Fortunately up-and-coming screenwriting apps are hitting the market, so this list is a review of 8 screenwriting apps that are either free or offer free trials and will not only format your screenplay but in one way or another will change your life as a screenwriter.

Highland 2 (Free Version)

Highland 2 is the brainchild of screenwriter John August (Big Fish and Charlie and the Chocolate Factory). This software is organized around the “butt in chair” principle, as in, put your butt in your chair and write. 

It has a barebones look and writes in rich text format. This distraction-free interface makes it a great accompaniment to other apps that have more bells and whistles. It’s also highly intuitive; you don’t have to tell the software that “this element is a slug line” or “that element is a character.” Highland 2 identifies that information based on the number of spaces you leave between elements. 

It can import your story from Final Draft, Movie Magic Screenwriter, Celtx, Fade In, and Fountain, and it also prints/exports to those softwares and watermarked PDFs. There is a small learning curve as you get accustomed to the way the software works, but there are built-in tutorials and examples of scripts that use all the elements offered by the software.

Many features in Highland 2 are focused on helping you through the act of getting the writing down. There is a built-in time clock you can set to do a writing sprint, and you can set up a word-count goal and track your progress. You can also add notes and synopses in the script that won’t print unless specified, and endnotes that will number themselves automatically. Plus, you can use the scratchpad for notes and the bin for blocks of text.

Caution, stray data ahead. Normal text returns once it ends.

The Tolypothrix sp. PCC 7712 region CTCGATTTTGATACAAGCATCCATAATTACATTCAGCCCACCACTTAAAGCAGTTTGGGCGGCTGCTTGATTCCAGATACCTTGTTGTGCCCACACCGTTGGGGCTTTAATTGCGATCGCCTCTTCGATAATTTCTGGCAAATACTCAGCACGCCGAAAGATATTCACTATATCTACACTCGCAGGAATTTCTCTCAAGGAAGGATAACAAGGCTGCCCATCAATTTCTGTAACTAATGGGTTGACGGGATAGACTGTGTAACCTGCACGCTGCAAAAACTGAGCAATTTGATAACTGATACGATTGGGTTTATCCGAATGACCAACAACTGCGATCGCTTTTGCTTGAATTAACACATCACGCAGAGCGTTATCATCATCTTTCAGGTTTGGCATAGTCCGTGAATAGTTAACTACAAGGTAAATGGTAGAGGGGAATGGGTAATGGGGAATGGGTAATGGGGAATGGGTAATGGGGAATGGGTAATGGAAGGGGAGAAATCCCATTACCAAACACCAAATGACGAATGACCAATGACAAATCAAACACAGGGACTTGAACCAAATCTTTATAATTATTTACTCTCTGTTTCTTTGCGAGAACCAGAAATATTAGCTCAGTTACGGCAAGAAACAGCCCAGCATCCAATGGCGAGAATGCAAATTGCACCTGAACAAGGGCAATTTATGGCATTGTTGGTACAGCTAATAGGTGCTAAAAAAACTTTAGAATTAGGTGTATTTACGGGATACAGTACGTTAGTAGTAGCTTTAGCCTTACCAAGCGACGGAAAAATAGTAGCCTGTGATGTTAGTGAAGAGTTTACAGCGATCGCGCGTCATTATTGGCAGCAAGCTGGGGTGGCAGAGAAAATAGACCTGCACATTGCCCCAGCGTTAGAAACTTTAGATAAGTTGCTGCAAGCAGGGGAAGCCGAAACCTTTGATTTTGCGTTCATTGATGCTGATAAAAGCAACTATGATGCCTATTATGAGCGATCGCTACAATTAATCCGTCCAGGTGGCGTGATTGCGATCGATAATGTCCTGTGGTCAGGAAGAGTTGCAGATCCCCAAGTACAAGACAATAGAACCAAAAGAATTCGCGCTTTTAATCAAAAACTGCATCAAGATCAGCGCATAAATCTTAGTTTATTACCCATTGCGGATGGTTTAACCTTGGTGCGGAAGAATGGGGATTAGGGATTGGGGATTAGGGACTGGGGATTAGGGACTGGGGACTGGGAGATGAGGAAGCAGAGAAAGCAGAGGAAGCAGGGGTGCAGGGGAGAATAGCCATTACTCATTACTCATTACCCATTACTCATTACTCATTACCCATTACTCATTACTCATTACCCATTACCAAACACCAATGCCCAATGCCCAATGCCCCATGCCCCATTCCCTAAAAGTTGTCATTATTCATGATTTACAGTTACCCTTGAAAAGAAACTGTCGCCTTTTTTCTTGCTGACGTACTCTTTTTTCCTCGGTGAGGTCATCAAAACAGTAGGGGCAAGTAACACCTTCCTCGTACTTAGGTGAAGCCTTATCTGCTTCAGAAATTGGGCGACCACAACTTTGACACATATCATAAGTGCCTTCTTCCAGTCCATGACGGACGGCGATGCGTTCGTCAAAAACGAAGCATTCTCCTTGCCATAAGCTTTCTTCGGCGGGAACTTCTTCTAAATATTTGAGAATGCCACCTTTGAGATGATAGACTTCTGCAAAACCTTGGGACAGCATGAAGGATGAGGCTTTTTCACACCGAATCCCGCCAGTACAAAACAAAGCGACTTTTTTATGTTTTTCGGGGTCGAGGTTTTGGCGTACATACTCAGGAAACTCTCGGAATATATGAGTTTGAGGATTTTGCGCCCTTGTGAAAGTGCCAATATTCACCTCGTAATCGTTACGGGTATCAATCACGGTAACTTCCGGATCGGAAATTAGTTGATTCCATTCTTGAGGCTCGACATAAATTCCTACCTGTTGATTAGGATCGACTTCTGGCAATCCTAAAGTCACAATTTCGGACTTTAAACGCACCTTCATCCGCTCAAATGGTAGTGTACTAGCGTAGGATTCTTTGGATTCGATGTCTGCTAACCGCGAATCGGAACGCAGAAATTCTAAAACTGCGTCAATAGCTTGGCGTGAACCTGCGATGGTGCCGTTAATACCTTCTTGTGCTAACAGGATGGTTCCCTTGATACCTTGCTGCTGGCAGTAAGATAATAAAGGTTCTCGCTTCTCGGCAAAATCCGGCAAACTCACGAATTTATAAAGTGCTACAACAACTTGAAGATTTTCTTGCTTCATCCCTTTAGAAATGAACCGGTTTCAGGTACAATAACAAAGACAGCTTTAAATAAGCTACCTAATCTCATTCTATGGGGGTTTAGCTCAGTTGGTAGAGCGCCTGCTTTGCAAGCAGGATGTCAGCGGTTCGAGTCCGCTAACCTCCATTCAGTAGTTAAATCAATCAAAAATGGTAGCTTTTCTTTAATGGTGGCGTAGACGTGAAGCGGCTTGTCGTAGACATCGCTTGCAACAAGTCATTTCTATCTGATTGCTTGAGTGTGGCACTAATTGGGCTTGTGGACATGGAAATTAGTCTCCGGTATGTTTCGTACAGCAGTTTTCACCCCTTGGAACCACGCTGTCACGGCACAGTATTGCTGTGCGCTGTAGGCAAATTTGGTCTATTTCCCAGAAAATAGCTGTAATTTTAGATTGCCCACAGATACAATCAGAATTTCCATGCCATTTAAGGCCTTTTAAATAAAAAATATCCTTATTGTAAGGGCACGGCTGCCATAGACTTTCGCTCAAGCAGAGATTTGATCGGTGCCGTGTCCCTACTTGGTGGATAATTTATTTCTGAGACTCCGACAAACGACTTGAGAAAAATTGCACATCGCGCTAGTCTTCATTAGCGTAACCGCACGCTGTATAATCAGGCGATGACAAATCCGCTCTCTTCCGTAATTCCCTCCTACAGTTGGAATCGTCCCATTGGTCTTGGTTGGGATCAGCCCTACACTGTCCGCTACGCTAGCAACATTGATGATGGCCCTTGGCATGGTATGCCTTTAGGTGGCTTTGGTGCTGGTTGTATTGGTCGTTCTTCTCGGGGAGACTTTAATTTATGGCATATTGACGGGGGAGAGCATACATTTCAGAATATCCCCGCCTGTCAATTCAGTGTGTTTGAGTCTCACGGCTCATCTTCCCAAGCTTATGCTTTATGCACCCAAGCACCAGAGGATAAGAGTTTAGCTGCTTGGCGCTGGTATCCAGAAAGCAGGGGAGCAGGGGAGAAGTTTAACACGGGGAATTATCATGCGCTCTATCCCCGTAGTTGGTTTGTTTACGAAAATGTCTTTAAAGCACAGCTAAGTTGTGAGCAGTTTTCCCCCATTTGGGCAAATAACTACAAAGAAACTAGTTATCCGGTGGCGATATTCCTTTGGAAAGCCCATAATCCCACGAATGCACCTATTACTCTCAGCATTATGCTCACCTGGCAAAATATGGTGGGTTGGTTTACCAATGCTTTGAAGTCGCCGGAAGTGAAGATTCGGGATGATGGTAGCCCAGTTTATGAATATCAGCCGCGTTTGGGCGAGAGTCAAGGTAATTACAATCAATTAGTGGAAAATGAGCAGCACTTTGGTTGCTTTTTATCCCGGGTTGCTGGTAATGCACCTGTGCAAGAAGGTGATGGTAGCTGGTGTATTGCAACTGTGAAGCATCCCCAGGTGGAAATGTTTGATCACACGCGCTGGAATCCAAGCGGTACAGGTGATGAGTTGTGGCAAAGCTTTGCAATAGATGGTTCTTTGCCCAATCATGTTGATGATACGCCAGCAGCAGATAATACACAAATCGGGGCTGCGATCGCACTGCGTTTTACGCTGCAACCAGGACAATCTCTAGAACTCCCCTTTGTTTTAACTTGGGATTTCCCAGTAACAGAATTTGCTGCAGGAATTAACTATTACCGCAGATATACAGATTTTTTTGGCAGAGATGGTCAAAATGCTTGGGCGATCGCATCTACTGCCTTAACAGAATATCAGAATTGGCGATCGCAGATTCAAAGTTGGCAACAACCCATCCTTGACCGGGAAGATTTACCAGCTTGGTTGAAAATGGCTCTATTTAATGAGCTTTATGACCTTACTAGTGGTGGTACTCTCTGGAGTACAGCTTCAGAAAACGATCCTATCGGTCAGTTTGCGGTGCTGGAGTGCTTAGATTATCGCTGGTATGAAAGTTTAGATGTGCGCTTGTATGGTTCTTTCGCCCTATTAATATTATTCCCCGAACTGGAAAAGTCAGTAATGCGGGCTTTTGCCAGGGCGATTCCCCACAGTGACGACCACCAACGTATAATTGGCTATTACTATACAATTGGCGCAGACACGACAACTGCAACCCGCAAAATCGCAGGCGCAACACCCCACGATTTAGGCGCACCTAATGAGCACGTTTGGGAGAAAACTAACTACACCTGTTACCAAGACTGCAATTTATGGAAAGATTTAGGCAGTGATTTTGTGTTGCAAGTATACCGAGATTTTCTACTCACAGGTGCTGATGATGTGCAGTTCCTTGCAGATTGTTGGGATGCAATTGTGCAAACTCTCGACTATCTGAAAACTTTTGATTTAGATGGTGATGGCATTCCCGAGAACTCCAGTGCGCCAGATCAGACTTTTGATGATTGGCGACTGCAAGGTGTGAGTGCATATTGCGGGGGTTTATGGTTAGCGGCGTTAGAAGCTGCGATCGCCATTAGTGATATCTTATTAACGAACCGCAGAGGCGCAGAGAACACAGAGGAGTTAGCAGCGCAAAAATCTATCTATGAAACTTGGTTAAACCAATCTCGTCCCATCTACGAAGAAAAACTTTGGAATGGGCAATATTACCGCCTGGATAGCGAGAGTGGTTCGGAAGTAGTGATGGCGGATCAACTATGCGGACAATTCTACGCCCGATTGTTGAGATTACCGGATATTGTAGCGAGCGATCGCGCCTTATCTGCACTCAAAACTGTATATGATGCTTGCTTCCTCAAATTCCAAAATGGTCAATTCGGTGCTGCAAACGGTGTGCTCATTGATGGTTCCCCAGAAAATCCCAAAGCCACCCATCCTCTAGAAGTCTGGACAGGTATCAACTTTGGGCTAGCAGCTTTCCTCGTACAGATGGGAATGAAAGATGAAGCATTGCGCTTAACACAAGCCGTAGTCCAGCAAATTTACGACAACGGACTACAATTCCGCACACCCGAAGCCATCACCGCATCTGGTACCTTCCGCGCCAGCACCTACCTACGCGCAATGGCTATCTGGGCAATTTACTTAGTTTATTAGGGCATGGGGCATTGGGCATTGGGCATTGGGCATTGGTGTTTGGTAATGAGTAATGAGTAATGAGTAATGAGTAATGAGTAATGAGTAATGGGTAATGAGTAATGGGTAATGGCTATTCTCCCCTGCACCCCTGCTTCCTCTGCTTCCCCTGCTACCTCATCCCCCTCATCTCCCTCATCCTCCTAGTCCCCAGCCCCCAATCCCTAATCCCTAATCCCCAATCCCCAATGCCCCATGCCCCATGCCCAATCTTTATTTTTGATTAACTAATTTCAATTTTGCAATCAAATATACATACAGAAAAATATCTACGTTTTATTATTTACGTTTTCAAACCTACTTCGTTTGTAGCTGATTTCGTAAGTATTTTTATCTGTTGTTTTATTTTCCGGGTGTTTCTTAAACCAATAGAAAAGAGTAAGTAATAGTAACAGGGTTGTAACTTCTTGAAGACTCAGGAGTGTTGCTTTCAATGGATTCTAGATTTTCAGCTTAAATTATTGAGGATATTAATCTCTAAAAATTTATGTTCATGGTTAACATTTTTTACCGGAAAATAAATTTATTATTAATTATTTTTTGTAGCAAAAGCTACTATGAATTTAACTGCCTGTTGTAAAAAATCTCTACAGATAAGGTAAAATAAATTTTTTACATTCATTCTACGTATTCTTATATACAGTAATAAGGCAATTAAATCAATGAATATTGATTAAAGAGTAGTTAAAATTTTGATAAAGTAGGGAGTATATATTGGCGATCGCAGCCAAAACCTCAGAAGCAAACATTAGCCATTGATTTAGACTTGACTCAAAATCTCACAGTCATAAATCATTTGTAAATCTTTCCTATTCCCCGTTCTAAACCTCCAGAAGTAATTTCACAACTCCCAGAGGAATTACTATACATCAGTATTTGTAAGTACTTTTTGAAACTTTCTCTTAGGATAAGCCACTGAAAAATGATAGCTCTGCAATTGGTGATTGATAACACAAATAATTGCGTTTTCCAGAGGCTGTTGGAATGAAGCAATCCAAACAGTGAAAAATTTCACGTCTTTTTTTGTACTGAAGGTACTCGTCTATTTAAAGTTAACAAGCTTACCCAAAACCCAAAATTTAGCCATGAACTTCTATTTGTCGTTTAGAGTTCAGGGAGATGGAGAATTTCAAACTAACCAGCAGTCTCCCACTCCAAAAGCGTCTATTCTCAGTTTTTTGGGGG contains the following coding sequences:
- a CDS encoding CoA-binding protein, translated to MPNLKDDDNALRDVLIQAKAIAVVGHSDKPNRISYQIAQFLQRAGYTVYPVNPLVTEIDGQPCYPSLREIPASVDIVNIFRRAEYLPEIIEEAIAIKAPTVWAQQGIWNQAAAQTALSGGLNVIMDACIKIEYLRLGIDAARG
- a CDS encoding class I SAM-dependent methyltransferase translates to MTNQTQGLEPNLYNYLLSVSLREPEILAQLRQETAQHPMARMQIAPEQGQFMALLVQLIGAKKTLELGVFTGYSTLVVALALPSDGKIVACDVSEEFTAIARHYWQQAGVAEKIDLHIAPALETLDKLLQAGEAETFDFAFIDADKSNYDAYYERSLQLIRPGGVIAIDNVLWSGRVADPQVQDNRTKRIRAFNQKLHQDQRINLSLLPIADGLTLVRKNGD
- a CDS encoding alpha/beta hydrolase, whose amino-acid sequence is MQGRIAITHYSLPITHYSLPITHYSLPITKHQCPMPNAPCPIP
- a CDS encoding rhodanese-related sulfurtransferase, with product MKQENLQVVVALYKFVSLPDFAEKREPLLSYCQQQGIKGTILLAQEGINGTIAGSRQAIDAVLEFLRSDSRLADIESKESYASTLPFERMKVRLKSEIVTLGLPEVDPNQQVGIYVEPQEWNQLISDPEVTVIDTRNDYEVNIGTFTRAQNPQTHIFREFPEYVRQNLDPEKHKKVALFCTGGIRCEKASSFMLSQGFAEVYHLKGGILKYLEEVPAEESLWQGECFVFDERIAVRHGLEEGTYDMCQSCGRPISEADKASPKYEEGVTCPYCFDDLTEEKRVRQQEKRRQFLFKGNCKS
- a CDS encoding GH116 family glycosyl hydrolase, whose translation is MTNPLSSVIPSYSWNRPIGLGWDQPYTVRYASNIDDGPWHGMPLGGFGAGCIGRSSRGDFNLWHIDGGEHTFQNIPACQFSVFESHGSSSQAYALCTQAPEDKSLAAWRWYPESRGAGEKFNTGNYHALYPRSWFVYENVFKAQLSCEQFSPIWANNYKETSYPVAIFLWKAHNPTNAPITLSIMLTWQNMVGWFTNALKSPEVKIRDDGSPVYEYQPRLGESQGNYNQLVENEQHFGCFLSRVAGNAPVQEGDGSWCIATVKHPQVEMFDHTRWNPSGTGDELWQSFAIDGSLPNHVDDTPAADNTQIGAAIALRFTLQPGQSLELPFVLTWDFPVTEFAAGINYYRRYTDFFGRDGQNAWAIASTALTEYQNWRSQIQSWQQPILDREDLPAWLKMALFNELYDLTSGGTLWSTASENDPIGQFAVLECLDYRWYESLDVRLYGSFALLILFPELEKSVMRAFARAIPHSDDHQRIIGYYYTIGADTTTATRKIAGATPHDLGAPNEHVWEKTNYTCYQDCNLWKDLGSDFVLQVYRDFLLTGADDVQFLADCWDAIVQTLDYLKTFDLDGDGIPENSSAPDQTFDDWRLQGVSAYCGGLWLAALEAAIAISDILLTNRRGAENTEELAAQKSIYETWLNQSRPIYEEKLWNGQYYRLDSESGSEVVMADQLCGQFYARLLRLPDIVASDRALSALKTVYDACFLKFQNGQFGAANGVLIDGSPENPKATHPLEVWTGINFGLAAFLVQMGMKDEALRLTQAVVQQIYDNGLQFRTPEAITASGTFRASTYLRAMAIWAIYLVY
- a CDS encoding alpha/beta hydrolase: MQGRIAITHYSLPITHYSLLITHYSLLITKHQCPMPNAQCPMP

Favorite features

In addition to the usual reports, it offers a gender analysis tool to ensure you are passing the Bechdel Test (a fantastic feature!) and word analysis to flag repetitive word use. Even better, the Basic (free) version doesn’t lock off any features and you can work on an unlimited number of scripts. 


Thus far, Highland 2 is only available for iOS systems, and it can’t be used on iPads.

If you decide that Highland 2 is the best software for you, you can upgrade to the Pro version, which allows you to use color-coded themes and customizations. (And they offer a discount for university writing students and film school students!)

Trelby (Free)

One of the oldest free softwares out there, Trelby is open source (meaning free) and allows users to program customizations as desired. Meaning, if you’re into coding, Trelby might be a good solution for you. With a very simple interface and a distraction-free design, it makes writing accessible, especially for beginners. 

Trelby can import from text files, Final Draft, Fade In, Adobe Story, and Fountain. And it can export to PDF, text, .rtf files, HTML, and Final Draft. It will watermark exports, but it will also produce reports and run stats.

Favorite feature

The app has a comparison view that lets you see changes made to each draft with highlighted text within the draft you’re working on. No more toggling from window to window.


Trelby is only available for Windows and Linux computers and doesn’t allow users to lock pages or use revision marks. It also lacks some important features such as dual dialogue. 

Still, on the whole, Trelby is a good option for new writers. There are no limits to the number of scripts you can produce on the free version. It’s a great way to see if you’re into screenwriting before paying for more elaborate software. 

Story Architect (Free Version)